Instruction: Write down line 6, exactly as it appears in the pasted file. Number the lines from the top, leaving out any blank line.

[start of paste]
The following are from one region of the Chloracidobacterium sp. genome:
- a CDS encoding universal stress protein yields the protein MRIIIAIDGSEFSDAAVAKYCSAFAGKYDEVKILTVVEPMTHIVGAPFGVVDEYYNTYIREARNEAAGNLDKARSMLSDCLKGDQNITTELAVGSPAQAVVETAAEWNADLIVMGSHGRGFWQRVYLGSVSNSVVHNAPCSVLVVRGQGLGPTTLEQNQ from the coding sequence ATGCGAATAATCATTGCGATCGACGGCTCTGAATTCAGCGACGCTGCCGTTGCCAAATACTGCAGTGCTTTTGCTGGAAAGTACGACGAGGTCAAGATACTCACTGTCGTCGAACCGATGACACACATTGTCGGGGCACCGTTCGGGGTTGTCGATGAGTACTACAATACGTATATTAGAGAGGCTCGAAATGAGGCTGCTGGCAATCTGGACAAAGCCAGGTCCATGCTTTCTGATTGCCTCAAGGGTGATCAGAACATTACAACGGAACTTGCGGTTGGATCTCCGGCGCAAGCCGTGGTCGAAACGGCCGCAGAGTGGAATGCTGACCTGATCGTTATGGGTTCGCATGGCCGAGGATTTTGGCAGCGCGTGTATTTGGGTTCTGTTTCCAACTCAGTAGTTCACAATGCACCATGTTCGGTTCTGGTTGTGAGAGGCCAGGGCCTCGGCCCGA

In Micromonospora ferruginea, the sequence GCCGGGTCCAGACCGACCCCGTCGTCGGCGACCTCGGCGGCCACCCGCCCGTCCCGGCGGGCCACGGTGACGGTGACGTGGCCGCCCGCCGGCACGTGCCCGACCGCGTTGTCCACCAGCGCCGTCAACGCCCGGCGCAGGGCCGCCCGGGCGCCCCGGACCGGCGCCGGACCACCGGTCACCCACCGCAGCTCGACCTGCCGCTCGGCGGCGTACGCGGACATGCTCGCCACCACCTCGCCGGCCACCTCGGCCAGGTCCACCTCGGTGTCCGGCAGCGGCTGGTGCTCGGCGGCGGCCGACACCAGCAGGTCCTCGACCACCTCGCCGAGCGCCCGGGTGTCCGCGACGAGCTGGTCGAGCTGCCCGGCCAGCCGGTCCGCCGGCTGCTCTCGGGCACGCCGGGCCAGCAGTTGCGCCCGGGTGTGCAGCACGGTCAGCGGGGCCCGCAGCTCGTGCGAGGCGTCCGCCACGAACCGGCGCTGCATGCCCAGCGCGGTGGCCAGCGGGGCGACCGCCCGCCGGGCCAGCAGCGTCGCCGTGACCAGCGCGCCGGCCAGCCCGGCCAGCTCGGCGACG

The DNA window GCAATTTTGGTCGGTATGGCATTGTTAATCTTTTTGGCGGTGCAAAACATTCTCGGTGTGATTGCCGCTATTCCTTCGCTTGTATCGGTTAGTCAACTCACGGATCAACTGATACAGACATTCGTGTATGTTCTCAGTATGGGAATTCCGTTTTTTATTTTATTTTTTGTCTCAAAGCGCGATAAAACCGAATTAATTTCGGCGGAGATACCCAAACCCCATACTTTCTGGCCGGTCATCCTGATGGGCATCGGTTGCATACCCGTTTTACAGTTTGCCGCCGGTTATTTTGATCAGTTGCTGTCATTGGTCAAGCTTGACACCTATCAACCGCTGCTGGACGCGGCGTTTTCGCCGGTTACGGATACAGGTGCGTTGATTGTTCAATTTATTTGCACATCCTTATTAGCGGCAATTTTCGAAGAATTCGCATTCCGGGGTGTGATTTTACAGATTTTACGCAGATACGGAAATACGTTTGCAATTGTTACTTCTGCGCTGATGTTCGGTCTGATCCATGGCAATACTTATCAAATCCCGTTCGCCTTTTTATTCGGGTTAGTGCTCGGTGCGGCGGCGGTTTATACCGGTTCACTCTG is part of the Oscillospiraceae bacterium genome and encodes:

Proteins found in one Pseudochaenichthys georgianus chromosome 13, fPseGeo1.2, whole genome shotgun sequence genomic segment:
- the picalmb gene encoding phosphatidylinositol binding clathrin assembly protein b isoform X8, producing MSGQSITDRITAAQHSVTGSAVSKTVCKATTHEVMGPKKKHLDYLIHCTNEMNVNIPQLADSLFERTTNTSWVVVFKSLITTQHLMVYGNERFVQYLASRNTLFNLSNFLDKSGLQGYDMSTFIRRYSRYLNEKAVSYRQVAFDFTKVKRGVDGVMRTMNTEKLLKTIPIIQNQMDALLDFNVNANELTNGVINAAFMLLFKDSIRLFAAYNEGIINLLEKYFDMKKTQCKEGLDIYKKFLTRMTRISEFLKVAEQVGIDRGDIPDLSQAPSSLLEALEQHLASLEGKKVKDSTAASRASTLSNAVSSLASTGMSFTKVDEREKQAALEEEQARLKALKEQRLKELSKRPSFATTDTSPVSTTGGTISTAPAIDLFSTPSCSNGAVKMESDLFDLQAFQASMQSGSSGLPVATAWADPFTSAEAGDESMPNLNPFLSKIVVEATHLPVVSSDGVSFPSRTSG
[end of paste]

- the picalmb gene encoding phosphatidylinositol binding clathrin assembly protein b isoform X8, producing MSGQSITDRITAAQHSVTGSAVSKTVCKATTHEVMGPKKKHLDYLIHCTNEMNVNIPQLADSLFERTTNTSWVVVFKSLITTQHLMVYGNERFVQYLASRNTLFNLSNFLDKSGLQGYDMSTFIRRYSRYLNEKAVSYRQVAFDFTKVKRGVDGVMRTMNTEKLLKTIPIIQNQMDALLDFNVNANELTNGVINAAFMLLFKDSIRLFAAYNEGIINLLEKYFDMKKTQCKEGLDIYKKFLTRMTRISEFLKVAEQVGIDRGDIPDLSQAPSSLLEALEQHLASLEGKKVKDSTAASRASTLSNAVSSLASTGMSFTKVDEREKQAALEEEQARLKALKEQRLKELSKRPSFATTDTSPVSTTGGTISTAPAIDLFSTPSCSNGAVKMESDLFDLQAFQASMQSGSSGLPVATAWADPFTSAEAGDESMPNLNPFLSKIVVEATHLPVVSSDGVSFPSRTSG